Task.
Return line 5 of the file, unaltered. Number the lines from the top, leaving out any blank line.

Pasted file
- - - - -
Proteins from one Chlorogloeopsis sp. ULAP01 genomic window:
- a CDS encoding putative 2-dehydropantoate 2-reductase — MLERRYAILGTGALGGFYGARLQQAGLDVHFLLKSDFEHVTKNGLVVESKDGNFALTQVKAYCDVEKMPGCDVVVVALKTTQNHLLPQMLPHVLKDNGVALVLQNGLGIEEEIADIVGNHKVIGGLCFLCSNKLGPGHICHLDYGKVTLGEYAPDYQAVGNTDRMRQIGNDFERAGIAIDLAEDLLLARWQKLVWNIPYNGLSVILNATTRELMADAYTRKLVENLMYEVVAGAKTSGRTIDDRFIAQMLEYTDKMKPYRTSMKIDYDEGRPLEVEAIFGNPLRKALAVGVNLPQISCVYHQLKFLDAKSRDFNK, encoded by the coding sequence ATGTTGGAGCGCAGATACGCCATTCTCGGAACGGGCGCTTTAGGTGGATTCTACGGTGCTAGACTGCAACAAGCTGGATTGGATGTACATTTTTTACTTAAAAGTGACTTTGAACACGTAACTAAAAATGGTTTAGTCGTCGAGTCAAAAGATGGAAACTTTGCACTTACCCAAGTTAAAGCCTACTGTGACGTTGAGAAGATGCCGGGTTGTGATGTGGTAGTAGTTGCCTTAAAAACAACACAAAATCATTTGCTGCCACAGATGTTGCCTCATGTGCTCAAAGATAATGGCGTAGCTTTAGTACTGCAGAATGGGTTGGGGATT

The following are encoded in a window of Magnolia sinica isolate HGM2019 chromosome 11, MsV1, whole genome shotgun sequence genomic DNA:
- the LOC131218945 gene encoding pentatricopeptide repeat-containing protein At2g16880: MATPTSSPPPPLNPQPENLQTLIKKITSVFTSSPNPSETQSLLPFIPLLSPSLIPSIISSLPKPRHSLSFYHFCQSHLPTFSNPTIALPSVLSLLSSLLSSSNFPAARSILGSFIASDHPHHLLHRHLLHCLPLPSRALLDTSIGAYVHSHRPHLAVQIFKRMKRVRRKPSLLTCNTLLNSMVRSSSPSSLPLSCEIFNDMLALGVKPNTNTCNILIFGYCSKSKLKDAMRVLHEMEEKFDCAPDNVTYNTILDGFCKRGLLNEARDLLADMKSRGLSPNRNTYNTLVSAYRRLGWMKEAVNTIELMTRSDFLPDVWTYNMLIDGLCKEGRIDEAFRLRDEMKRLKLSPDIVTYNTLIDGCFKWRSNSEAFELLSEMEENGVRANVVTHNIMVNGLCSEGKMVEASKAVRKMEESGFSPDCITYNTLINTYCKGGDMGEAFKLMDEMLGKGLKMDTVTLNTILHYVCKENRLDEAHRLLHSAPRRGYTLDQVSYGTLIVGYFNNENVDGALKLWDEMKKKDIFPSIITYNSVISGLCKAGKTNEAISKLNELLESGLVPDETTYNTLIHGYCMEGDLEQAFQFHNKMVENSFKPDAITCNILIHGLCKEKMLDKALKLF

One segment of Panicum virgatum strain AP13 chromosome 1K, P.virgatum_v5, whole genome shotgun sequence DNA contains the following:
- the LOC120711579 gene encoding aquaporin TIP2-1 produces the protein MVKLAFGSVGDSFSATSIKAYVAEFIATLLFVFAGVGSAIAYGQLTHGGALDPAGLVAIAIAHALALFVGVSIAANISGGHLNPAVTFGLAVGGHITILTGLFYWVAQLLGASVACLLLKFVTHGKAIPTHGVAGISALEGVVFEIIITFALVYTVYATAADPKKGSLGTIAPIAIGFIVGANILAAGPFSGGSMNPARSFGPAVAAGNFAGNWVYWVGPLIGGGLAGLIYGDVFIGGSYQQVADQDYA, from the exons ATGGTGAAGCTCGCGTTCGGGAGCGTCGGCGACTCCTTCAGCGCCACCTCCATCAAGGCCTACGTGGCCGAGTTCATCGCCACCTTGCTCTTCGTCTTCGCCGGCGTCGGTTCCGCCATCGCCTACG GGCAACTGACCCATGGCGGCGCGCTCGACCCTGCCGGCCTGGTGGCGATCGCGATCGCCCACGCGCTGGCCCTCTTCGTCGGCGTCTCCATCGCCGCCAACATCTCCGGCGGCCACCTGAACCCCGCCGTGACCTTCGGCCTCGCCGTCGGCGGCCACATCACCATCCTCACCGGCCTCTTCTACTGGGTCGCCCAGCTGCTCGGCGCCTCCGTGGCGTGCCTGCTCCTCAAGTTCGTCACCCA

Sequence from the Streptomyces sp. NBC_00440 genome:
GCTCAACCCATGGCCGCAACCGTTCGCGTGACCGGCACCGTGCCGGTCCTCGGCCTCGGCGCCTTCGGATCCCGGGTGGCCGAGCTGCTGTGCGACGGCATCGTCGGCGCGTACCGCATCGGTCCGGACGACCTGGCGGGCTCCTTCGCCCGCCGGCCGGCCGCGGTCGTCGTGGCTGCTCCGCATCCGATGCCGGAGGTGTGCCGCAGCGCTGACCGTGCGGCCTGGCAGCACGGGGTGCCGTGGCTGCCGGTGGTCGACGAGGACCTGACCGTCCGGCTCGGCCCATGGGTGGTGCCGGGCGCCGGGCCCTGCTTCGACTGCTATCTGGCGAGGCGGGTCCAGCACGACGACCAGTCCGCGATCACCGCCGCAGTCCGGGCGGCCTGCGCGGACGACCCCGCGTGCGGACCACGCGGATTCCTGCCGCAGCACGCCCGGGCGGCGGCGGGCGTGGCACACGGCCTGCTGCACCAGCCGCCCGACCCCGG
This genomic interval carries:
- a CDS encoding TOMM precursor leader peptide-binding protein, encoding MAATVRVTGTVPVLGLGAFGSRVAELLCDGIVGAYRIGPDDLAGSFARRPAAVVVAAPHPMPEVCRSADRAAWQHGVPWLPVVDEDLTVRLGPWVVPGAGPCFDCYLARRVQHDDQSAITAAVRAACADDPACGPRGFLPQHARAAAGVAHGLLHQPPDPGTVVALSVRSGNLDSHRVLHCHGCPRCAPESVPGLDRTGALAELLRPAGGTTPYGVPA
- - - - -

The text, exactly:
One segment of Panicum virgatum strain AP13 chromosome 1K, P.virgatum_v5, whole genome shotgun sequence DNA contains the following: